Developing computational tools for studying cancer metabolism and genomics

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Katzir-Sheratzki, Rotem
Ruppin, Eytan
Reggia, James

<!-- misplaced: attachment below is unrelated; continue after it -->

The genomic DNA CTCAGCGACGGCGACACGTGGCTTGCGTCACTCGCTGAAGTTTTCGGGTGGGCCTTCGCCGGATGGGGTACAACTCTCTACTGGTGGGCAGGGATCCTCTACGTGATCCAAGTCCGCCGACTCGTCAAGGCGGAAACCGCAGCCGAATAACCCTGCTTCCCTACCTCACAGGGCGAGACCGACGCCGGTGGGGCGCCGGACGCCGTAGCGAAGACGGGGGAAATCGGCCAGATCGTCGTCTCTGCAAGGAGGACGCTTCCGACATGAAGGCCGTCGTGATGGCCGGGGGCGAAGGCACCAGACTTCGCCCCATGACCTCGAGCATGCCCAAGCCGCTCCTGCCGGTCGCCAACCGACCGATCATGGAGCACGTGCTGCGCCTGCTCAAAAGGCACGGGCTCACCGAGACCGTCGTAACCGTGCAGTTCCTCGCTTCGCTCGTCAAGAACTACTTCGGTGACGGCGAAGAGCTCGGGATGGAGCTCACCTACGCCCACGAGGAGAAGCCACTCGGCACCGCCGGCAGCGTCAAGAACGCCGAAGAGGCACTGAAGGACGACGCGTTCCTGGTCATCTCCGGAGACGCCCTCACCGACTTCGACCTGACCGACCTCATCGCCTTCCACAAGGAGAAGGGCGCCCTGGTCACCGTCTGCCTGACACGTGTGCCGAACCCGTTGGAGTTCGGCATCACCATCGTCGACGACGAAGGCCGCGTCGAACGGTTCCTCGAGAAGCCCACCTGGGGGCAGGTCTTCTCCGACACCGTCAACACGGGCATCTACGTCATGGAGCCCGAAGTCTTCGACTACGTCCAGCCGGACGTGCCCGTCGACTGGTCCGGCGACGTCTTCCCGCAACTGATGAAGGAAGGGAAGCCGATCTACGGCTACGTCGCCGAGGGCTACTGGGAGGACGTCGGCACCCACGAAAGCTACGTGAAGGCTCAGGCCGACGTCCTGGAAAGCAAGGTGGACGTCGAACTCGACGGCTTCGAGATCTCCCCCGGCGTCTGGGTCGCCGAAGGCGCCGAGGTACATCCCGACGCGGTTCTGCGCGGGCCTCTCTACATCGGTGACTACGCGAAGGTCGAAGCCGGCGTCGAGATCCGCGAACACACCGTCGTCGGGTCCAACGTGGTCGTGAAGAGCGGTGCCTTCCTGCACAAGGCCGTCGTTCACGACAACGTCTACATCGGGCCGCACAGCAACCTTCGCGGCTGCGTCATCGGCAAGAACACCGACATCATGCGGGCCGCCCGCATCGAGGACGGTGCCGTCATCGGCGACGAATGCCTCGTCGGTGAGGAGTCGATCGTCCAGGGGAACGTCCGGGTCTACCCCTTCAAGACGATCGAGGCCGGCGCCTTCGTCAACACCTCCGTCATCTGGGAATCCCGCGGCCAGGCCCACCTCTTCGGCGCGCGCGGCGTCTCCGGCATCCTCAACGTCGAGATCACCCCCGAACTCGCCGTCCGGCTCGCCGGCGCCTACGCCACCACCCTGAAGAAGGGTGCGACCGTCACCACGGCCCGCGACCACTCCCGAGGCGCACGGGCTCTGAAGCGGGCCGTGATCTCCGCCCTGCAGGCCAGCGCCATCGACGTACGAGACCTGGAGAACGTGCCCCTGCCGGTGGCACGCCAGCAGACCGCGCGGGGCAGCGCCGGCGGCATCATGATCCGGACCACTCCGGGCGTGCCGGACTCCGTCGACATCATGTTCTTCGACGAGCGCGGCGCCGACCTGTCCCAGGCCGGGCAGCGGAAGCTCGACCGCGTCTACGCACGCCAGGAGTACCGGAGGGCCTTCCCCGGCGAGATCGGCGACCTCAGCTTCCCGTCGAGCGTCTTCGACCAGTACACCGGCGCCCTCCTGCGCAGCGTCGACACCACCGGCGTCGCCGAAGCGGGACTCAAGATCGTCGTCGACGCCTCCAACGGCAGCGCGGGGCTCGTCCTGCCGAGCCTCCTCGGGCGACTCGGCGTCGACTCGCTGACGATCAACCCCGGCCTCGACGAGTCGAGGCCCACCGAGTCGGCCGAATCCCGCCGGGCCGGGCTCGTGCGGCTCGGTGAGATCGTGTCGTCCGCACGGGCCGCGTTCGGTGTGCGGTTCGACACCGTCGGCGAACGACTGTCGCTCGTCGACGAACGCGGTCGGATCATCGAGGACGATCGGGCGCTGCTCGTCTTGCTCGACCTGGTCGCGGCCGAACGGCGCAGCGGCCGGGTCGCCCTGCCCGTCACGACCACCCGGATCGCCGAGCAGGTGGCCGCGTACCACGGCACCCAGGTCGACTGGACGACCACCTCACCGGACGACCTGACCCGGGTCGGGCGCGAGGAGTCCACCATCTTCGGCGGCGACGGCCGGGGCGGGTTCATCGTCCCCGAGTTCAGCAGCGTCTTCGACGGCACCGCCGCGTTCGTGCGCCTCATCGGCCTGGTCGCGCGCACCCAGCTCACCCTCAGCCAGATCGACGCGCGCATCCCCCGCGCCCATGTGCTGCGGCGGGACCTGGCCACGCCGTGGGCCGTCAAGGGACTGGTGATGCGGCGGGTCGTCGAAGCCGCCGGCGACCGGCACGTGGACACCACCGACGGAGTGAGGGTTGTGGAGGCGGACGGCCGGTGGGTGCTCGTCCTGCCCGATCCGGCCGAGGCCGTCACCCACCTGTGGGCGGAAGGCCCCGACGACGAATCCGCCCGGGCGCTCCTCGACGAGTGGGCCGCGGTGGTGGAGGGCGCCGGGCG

The interplay between different genomic and epigenomic alterations lead to different prognoses in cancer patients. Advances in high-throughput technologies, like gene expression profiling, next-generation sequencing, proteomics, and fluxomics, have enabled detailed molecular characterization of various tumors, yet studying this interplay is a complex computational problem.Here we set to develop computational approaches to identify and study emerging challenges in cancer metabolism and genomics. We focus on three research questions, addressed by different computational approaches: (1) What is the set of metabolic interactions in cancer metabolism? To this end we generated a computational framework that quantitatively predicts synthetic dosage lethal (SDL) interactions in human metabolism, by developing a new algorithmic-modeling approach. SDLs offer a promising way to selectively kill cancer cells by targeting the SDL partners of activated oncogenes in tumors, which are often difficult to target directly. (2) What is the landscape of metabolic regulation in breast cancer? To this end we established a new framework that utilizes different data types to perform multi-omics data integration and flux prediction, by incorporating machine learn- ing techniques with Genome Scale Metabolic Modeling (GSMM). This enabled us to study the regulation of breast cancer cell line under different growth conditions, from multiple omics data. (3) What is the power of somatic mutations derived from RNA in estimating the tumor mutational burden? Here we develop a new tool to detect somatic mutations from RNA sequencing data without a matched- normal sample. To this end we developed a machine learning pipeline that takes as input a list of single nucleotide variants and classifies them as either somatic or germline, based on read-level features as well as position-specific variant statistics and common germline databases. We showed that detecting somatic mutations directly from RNA enables the identification of expressed mutations, and therefore represent a more relevant metric in estimating the tumor mutational burden, which is significantly associated with patient survival. In sum, my work has been focused around developing computational methods to tackle different research questions in cancer metabolism and genomics, utilizing various types of omics data and a variety of computational approaches. These methods provide new solutions to some important computational challenges, and their applications help to generate promising leads for cancer research, and can be utilized in many future applications, analyzing novel and existing datasets.